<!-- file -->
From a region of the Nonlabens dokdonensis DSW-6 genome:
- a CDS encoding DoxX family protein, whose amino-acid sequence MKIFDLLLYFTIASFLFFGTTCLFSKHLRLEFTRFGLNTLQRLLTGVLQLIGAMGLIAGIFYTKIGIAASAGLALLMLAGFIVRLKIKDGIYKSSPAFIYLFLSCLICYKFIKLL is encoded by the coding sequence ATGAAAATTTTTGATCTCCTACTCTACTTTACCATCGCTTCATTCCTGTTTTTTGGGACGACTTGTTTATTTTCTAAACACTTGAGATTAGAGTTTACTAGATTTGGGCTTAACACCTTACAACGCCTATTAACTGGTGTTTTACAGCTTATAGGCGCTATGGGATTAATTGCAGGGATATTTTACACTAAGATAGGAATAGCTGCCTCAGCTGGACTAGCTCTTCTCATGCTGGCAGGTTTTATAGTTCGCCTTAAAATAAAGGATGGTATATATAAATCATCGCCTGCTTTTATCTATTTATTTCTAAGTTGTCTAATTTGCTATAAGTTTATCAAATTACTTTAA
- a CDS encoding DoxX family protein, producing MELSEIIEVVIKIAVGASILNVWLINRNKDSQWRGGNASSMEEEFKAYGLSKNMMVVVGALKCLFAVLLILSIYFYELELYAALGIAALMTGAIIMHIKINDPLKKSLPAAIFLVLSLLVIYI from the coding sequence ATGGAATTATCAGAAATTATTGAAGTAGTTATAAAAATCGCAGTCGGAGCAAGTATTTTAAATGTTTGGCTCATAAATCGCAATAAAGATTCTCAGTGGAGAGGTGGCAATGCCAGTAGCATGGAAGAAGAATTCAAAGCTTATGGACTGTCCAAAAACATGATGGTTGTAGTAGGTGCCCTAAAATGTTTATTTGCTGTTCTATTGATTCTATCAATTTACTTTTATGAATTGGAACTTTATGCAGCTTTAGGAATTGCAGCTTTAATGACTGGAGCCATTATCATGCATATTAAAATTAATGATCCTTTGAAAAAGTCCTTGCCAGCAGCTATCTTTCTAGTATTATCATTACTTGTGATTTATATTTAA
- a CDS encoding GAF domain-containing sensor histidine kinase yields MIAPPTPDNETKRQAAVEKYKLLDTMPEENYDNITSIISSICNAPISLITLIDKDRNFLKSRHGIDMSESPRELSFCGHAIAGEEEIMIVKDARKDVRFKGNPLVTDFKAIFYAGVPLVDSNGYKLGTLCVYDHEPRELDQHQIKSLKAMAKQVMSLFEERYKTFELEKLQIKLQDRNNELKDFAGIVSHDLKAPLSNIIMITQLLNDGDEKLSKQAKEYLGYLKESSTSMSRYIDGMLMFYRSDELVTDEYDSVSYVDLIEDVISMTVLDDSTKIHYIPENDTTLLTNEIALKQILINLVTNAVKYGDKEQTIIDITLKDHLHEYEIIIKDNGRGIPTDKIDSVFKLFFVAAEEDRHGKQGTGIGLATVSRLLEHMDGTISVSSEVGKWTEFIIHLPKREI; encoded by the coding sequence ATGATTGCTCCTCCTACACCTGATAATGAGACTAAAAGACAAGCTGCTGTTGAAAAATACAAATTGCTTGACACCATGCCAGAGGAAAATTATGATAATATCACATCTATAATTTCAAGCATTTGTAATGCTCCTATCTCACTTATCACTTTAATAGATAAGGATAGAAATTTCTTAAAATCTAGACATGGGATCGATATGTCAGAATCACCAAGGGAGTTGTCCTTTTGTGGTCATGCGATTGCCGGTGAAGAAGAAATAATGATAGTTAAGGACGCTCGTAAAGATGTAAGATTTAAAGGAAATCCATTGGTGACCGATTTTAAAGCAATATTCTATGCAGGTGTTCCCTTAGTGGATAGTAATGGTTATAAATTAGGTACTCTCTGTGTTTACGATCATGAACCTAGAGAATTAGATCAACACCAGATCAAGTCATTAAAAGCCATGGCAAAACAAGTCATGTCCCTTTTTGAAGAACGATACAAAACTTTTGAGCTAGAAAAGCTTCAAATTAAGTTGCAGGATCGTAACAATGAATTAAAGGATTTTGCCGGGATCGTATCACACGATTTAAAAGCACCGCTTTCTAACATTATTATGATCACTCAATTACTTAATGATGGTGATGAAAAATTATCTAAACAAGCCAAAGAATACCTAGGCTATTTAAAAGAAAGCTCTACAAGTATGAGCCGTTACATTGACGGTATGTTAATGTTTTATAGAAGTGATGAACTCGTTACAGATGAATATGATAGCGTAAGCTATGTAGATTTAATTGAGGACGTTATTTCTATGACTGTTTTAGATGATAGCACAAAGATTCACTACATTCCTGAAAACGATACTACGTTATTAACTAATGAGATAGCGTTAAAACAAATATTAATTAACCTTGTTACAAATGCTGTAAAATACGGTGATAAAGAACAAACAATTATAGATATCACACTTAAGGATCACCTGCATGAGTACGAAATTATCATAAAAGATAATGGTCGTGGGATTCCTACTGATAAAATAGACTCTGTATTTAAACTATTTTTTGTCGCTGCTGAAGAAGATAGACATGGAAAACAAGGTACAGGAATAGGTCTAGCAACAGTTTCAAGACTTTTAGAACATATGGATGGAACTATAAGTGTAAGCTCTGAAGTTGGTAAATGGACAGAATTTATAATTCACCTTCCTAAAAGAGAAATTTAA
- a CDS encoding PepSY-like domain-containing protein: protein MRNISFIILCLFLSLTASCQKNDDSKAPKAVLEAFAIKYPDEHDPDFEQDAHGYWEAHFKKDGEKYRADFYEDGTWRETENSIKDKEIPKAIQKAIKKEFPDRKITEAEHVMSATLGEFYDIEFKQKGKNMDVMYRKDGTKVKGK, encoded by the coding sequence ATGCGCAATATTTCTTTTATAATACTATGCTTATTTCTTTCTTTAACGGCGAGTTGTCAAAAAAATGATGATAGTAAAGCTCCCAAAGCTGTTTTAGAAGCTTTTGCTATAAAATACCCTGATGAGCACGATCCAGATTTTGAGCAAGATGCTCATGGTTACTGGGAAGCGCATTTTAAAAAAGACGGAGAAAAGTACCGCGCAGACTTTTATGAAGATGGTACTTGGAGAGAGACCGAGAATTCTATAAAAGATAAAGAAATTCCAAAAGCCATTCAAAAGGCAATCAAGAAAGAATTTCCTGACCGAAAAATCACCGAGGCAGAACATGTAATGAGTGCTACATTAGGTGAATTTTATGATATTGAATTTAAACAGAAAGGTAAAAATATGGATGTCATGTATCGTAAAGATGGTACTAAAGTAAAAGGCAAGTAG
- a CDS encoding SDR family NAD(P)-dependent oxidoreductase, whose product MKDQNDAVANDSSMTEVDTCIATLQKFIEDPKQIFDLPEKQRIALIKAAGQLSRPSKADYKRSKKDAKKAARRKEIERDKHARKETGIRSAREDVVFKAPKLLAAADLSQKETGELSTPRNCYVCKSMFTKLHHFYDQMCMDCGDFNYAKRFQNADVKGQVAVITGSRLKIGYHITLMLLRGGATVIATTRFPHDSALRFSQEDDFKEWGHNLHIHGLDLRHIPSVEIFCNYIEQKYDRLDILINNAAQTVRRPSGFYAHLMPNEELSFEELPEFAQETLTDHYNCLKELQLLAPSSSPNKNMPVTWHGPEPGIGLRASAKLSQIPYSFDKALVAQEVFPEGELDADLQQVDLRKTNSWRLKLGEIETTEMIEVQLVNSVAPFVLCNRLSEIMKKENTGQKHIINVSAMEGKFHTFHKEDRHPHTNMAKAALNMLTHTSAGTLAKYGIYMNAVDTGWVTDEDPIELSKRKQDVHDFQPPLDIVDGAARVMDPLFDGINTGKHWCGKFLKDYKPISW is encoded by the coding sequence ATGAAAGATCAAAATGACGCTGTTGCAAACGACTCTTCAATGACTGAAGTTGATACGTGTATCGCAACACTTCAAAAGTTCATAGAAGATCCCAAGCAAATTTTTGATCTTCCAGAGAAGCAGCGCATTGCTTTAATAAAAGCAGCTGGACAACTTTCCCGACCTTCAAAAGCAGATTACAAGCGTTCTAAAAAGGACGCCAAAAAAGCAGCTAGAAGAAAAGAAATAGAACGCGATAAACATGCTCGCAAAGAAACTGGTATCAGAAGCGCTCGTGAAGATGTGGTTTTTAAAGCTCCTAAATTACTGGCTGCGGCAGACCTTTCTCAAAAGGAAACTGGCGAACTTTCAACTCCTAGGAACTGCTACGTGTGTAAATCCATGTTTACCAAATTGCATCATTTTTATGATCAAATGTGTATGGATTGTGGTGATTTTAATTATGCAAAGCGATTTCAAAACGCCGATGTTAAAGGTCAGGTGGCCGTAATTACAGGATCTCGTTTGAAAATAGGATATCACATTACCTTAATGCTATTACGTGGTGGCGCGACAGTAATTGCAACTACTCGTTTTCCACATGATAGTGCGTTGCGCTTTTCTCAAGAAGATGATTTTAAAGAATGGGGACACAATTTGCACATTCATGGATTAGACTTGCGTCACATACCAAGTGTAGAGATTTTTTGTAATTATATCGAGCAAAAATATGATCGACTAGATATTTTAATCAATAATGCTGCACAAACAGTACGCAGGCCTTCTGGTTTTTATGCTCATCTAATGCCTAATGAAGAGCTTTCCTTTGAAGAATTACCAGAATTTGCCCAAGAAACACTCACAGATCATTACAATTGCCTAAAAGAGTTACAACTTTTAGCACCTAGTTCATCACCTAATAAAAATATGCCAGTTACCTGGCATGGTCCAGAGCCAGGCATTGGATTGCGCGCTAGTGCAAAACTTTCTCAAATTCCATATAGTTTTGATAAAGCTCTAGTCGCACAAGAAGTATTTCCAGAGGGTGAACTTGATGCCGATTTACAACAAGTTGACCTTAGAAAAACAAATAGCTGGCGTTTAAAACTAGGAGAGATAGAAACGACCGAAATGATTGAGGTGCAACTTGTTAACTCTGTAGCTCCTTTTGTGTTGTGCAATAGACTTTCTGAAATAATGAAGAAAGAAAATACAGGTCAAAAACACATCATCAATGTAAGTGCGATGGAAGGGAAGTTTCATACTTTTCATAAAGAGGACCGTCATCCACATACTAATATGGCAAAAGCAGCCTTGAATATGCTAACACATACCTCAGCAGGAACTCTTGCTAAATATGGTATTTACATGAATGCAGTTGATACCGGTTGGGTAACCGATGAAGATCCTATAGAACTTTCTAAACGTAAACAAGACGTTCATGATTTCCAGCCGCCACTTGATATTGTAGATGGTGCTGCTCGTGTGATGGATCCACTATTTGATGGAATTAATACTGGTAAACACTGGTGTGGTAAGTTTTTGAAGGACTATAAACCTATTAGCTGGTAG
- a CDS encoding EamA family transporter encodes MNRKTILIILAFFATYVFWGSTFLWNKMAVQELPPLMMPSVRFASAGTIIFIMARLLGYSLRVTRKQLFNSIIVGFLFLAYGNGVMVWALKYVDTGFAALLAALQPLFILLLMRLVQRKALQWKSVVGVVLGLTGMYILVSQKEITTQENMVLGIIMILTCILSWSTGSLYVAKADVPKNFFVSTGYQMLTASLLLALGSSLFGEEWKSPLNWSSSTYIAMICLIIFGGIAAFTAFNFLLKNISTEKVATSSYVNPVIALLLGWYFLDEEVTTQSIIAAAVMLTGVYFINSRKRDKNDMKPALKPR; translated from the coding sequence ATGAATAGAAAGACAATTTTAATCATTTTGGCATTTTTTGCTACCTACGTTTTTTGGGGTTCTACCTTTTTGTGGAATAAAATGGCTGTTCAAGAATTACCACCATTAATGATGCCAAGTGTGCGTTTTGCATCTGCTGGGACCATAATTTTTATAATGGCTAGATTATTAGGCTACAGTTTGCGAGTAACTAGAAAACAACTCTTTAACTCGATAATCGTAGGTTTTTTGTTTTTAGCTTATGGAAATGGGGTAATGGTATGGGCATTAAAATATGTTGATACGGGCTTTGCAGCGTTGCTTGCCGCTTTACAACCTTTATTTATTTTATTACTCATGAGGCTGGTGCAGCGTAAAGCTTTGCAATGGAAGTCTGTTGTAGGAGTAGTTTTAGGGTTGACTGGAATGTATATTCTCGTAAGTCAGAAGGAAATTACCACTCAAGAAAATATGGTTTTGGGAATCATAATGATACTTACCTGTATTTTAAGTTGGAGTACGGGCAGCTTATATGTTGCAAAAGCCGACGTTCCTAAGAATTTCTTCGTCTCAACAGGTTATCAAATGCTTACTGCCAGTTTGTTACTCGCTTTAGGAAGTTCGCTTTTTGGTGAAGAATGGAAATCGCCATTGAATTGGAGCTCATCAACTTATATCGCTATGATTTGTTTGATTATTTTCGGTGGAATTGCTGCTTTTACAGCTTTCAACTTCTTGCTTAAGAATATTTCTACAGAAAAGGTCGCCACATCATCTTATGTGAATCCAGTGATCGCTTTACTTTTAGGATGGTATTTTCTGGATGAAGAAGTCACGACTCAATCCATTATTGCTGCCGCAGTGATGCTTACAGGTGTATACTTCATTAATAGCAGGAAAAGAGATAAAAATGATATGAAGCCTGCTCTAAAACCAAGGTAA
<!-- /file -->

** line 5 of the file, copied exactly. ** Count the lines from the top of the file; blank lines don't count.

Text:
- a CDS encoding PepSY-like domain-containing protein: protein MRNISFIILCLFLSLTASCQKNDDSKAPKAVLEAFAIKYPDEHDPDFEQDAHGYWEAHFKKDGEKYRADFYEDGTWRETENSIKDKEIPKAIQKAIKKEFPDRKITEAEHVMSATLGEFYDIEFKQKGKNMDVMYRKDGTKVKGK, encoded by the coding sequence ATGCGCAATATTTCTTTTATAATACTATGCTTATTTCTTTCTTTAACGGCGAGTTGTCAAAAAAATGATGATAGTAAAGCTCCCAAAGCTGTTTTAGAAGCTTTTGCTATAAAATACCCTGATGAGCACGATCCAGATTTTGAGCAAGATGCTCATGGTTACTGGGAAGCGCATTTTAAAAAAGACGGAGAAAAGTACCGCGCAGACTTTTATGAAGATGGTACTTGGAGAGAGACCGAGAATTCTATAAAAGATAAAGAAATTCCAAAAGCCATTCAAAAGGCAATCAAGAAAGAATTTCCTGACCGAAAAATCACCGAGGCAGAACATGTAATGAGTGCTACATTAGGTGAATTTTATGATATTGAATTTAAACAGAAAGGTAAAAATATGGATGTCATGTATCGTAAAGATGGTACTAAAGTAAAAGGCAAGTAG